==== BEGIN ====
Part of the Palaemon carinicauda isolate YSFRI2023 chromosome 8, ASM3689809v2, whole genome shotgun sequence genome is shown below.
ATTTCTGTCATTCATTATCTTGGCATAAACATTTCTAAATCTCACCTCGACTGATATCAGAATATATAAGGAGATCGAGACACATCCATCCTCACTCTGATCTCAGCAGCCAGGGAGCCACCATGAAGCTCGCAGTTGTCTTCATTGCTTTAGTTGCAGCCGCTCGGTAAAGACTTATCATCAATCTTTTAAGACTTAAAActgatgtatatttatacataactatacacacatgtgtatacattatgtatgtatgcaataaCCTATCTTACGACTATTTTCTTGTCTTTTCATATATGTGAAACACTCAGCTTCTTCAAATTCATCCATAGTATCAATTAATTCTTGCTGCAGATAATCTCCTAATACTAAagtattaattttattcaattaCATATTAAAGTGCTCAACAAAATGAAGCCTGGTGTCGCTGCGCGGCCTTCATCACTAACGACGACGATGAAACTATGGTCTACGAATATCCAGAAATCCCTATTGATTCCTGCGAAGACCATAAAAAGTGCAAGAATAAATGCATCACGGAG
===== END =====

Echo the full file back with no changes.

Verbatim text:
Part of the Palaemon carinicauda isolate YSFRI2023 chromosome 8, ASM3689809v2, whole genome shotgun sequence genome is shown below.
ATTTCTGTCATTCATTATCTTGGCATAAACATTTCTAAATCTCACCTCGACTGATATCAGAATATATAAGGAGATCGAGACACATCCATCCTCACTCTGATCTCAGCAGCCAGGGAGCCACCATGAAGCTCGCAGTTGTCTTCATTGCTTTAGTTGCAGCCGCTCGGTAAAGACTTATCATCAATCTTTTAAGACTTAAAActgatgtatatttatacataactatacacacatgtgtatacattatgtatgtatgcaataaCCTATCTTACGACTATTTTCTTGTCTTTTCATATATGTGAAACACTCAGCTTCTTCAAATTCATCCATAGTATCAATTAATTCTTGCTGCAGATAATCTCCTAATACTAAagtattaattttattcaattaCATATTAAAGTGCTCAACAAAATGAAGCCTGGTGTCGCTGCGCGGCCTTCATCACTAACGACGACGATGAAACTATGGTCTACGAATATCCAGAAATCCCTATTGATTCCTGCGAAGACCATAAAAAGTGCAAGAATAAATGCATCACGGAG